It happens. Doctors fail to diagnose conditions every day– some more serious than others. Your doctor may overlook symptoms of a seasonal bug that you will later effortlessly overcome. Or, he or she may fail to listen to your complaints of chest pain and shortness of breath which could later result in a heart attack—a heart attack that could have been prevented had your doctor not failed to diagnose the symptoms of a heart attack.
To avoid being a victim of a failure to diagnose, do your own due diligence. While you may trust your doctor, you should also trust yourself. If your gut is telling you that something is wrong, don’t ignore it. Ask questions, and if you don’t feel like you’re getting the right answer, seek a second opinion.
If an emergency room physician sends you home after you complained of chest pains or shortness of breath, contact your family doctor right away. If your family doctor brushes off your symptoms, seek a second opinion or visit your local urgent care center.
Review CT scans with your doctor or radiologist. Ask for a copy so you can refer back to them if you have any questions after leaving the doctor’s office. This may also make it easier if you decide to get a second opinion from another doctor.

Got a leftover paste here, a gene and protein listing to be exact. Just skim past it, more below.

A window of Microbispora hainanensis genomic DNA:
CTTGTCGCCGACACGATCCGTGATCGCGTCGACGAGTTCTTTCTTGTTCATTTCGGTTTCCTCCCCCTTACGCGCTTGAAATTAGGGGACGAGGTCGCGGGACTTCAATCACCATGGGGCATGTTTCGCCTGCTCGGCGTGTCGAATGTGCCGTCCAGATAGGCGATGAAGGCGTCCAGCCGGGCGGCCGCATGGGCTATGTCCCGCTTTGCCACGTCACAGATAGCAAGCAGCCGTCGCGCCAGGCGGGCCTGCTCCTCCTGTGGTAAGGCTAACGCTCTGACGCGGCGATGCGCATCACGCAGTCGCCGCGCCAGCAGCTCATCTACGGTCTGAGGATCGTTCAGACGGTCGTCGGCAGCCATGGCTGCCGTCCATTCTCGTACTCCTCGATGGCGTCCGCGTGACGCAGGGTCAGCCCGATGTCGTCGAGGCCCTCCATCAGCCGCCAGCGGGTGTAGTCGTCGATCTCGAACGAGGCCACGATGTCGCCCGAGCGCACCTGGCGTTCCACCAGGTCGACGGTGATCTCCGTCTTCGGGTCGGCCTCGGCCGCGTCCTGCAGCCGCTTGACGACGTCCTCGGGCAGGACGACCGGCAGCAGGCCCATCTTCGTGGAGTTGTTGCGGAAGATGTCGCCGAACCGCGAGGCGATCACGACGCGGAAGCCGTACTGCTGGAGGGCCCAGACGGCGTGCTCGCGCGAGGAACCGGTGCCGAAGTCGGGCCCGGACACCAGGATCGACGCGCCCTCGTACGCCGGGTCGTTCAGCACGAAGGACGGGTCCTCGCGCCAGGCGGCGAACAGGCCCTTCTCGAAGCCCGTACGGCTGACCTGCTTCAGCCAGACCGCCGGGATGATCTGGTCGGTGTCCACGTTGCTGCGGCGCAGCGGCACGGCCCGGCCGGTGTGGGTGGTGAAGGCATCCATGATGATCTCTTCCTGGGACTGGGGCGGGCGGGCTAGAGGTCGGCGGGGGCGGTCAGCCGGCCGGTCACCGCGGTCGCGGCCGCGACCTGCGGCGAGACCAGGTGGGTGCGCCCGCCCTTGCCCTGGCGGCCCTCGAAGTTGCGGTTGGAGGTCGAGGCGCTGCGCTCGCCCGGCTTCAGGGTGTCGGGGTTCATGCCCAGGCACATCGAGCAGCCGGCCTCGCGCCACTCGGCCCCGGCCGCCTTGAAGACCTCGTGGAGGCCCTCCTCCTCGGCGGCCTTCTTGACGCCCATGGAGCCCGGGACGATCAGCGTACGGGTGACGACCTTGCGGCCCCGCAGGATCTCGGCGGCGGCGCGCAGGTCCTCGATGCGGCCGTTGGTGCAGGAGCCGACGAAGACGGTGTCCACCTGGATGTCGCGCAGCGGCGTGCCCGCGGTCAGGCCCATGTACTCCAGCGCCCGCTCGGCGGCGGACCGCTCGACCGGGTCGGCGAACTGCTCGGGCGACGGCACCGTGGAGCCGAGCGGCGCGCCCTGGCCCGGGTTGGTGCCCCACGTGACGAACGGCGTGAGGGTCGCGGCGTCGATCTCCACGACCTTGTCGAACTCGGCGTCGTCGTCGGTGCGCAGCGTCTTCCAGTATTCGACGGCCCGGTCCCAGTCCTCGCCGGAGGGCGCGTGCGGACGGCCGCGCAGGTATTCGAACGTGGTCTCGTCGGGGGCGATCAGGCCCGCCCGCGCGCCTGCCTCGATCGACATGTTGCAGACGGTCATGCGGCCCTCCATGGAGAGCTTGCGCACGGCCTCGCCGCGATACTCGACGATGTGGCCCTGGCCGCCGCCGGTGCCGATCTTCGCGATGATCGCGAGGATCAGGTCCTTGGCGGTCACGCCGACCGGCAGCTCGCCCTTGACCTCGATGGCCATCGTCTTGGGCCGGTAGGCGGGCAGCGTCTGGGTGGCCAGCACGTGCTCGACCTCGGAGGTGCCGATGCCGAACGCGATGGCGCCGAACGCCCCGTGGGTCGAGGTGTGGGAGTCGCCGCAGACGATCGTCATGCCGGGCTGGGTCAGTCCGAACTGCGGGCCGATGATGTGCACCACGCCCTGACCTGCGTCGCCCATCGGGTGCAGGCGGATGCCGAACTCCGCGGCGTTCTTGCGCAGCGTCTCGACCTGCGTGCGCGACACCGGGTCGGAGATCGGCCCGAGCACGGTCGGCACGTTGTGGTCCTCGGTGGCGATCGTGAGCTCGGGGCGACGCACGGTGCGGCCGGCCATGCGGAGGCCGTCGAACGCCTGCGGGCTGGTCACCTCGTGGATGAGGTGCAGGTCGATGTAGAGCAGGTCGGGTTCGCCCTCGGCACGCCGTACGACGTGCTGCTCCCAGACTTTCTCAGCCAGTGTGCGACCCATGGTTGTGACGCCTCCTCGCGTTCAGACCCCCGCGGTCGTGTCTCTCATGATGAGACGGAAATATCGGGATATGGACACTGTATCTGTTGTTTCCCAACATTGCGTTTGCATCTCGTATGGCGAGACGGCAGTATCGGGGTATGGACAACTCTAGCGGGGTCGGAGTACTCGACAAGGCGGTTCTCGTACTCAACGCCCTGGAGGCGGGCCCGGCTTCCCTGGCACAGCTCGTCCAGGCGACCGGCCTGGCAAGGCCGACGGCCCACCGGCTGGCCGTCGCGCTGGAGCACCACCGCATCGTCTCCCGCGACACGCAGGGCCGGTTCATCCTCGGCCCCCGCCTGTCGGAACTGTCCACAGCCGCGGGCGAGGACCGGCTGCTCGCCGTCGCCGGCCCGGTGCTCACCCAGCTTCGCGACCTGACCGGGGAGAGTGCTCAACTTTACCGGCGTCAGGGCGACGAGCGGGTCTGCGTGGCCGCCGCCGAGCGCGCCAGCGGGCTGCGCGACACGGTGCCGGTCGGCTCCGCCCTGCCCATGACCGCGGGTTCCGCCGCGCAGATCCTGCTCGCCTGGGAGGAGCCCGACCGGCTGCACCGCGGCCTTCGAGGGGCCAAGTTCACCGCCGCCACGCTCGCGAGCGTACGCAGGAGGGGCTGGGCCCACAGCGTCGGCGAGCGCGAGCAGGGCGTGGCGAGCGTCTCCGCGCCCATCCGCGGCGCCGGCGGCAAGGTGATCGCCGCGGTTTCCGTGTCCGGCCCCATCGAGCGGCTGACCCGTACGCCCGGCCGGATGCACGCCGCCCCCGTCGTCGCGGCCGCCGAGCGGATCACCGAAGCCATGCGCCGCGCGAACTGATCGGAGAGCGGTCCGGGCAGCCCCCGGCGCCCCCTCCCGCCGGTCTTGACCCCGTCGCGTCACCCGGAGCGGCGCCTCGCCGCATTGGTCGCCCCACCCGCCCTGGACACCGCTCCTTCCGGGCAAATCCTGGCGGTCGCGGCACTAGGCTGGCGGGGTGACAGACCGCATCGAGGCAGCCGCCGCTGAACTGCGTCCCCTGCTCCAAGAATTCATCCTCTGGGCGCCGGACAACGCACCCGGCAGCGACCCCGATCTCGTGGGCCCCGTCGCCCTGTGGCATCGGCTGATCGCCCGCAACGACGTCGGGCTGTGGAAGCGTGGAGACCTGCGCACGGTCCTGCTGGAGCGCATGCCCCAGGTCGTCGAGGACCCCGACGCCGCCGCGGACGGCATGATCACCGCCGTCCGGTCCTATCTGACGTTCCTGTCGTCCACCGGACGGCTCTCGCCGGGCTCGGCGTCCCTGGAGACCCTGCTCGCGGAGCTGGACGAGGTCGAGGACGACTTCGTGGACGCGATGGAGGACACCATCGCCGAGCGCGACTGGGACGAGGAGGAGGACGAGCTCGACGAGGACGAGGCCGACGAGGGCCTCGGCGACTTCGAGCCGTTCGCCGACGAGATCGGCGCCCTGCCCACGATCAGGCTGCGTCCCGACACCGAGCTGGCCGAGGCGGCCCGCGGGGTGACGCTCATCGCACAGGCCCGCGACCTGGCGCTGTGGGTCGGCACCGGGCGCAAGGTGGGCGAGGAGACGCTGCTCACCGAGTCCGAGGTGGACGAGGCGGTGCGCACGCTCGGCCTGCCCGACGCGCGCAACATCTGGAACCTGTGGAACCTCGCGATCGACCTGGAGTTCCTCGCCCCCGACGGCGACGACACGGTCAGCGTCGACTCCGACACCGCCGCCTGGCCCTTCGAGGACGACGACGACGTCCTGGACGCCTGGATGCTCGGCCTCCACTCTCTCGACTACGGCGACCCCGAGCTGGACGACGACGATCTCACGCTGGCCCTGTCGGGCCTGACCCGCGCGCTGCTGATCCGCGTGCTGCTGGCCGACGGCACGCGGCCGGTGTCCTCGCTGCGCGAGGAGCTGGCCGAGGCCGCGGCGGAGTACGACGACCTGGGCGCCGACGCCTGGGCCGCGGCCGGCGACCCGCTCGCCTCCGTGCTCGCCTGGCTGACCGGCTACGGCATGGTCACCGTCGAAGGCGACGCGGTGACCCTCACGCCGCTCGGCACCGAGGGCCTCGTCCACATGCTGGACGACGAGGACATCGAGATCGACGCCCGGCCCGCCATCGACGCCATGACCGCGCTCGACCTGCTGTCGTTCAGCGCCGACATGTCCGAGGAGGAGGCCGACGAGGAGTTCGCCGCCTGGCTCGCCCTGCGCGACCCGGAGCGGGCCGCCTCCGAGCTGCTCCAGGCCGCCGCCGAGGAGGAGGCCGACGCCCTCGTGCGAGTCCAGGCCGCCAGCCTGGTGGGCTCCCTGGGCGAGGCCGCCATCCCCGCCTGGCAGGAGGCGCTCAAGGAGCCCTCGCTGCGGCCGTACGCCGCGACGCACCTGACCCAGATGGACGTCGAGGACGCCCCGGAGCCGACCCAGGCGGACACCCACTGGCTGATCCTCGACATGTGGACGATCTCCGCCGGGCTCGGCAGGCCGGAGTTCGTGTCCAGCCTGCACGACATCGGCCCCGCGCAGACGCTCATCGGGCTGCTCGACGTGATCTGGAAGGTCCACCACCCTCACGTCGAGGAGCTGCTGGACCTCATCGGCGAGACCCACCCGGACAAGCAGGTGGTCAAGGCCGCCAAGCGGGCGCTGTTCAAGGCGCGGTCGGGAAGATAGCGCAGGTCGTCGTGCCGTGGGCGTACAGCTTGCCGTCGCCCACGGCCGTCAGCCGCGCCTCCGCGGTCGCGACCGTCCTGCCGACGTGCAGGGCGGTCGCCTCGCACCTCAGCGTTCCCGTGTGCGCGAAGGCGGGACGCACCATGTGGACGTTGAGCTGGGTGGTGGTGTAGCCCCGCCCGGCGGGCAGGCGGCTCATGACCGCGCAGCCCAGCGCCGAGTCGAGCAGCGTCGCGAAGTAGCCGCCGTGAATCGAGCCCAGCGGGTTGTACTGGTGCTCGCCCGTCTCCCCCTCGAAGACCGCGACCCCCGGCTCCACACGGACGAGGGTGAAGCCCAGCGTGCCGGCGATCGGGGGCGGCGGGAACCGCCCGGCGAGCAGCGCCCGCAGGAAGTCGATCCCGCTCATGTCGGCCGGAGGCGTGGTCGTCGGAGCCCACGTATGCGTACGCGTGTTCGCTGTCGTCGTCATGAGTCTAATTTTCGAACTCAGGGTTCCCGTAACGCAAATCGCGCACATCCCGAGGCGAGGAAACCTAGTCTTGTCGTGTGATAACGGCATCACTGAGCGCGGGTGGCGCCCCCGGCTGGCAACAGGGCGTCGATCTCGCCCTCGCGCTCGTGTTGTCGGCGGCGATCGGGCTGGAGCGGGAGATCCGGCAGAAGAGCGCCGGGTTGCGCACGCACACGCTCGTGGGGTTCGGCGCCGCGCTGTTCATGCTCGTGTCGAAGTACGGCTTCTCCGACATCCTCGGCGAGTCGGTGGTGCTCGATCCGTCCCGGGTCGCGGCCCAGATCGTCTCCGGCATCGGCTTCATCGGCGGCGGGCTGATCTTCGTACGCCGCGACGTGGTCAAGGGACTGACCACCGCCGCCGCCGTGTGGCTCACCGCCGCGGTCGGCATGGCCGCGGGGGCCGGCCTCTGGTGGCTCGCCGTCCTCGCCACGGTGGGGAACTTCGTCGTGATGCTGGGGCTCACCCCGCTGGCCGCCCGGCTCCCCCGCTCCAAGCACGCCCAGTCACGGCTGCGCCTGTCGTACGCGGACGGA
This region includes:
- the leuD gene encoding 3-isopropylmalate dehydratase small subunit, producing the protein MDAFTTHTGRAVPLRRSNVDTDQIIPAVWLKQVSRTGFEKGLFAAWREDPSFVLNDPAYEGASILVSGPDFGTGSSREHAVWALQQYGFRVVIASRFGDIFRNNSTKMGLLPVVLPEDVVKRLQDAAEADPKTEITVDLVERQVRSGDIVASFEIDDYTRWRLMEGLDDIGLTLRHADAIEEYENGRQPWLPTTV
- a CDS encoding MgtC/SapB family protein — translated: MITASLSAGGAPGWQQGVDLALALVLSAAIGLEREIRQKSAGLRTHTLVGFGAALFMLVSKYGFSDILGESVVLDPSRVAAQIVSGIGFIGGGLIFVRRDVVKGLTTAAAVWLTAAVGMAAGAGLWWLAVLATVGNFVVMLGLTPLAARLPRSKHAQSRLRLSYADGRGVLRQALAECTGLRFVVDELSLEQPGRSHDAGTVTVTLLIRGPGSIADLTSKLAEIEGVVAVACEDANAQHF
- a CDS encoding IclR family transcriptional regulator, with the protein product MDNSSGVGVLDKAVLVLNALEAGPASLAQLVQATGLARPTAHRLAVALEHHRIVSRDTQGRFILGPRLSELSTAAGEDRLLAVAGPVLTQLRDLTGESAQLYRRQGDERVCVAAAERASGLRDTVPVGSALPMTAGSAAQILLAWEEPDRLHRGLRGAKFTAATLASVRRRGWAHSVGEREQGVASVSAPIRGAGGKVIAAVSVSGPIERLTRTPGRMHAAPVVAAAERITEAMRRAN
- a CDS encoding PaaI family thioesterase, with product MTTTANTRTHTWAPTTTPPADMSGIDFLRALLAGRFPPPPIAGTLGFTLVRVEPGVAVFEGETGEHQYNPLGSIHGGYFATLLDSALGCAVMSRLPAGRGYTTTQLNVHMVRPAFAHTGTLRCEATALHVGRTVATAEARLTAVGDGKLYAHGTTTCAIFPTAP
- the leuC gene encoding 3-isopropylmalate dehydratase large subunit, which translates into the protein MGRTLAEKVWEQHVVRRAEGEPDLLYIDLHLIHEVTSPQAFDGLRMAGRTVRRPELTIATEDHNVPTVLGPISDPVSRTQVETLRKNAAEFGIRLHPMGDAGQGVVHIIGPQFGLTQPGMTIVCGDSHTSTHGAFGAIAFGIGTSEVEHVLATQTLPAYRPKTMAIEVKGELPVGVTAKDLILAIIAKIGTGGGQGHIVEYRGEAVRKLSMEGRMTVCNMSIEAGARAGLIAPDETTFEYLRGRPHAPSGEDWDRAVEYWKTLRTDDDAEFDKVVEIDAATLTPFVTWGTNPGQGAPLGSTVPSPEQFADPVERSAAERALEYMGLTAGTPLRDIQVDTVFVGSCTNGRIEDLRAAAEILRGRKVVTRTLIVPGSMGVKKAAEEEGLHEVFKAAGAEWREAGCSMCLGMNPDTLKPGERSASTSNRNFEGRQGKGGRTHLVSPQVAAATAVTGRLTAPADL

If you or your doctor thinks you may have a specific condition but the tests come back negative, ask if there are any other tests you should take before ruling it out.
Although, you don’t want to specifically set out to find something wrong with your health, it is important to make sure you have all your bases covered so that your doctor can do his or her best to timely diagnose your condition. Being a proactive patient can make you less likely to be a victim of a failure to diagnose.
Stephen J. Pokiniewsi, Jr., a member of Anapol Weiss, is known for his exceptional attention to detail as well as his preparation for all aspects of his cases. He focuses his practice on medical malpractice, medical negligence, and personal injury matters. But he is a well-rounded attorney, having secured verdicts in motor-vehicle accident cases, highway design cases, and product liability .